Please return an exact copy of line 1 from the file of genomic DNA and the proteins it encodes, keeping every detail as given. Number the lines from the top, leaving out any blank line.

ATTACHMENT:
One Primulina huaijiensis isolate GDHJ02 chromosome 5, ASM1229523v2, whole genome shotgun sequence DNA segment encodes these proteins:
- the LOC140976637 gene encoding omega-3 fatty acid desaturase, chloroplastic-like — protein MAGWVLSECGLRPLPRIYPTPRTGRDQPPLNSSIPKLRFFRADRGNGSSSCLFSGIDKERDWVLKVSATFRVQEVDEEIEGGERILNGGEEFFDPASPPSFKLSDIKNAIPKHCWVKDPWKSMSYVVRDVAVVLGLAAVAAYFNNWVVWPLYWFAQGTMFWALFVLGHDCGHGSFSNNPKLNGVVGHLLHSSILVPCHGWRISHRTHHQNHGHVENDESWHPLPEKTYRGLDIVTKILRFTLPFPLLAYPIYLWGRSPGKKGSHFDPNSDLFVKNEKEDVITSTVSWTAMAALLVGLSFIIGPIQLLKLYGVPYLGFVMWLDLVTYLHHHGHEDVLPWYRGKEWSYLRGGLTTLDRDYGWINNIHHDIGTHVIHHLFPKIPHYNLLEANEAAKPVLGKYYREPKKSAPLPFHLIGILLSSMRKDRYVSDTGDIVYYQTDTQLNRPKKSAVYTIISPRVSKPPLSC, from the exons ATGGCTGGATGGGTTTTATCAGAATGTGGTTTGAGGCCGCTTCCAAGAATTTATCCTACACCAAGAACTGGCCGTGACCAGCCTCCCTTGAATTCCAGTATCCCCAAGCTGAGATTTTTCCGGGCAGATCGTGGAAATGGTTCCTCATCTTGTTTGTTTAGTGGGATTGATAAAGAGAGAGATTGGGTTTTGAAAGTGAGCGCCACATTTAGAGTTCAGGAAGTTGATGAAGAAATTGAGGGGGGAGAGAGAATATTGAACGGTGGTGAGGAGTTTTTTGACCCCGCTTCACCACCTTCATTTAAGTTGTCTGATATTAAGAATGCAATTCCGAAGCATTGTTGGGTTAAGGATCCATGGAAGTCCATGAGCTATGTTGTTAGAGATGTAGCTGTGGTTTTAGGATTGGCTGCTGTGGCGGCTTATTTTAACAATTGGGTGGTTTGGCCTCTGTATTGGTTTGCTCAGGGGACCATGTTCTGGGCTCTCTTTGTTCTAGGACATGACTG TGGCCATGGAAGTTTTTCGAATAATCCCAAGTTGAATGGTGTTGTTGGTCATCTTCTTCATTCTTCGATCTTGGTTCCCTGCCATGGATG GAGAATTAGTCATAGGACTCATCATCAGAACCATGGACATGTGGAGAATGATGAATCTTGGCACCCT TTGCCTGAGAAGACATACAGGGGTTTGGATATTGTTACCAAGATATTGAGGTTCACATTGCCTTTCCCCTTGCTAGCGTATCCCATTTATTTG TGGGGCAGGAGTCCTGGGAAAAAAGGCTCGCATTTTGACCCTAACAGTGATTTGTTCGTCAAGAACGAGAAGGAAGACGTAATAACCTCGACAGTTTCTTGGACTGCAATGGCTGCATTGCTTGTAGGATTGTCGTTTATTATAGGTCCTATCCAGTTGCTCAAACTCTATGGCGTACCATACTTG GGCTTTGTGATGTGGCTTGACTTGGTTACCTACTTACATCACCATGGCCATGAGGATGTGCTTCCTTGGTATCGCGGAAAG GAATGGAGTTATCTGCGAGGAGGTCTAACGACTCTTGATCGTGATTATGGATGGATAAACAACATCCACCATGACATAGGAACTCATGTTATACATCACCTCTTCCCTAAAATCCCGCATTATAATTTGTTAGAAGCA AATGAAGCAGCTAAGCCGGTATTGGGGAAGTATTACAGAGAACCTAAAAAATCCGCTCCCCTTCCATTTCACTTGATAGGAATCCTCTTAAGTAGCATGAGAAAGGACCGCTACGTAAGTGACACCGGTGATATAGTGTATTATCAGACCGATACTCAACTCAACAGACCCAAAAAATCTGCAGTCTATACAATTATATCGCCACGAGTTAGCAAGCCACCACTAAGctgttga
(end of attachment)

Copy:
One Primulina huaijiensis isolate GDHJ02 chromosome 5, ASM1229523v2, whole genome shotgun sequence DNA segment encodes these proteins: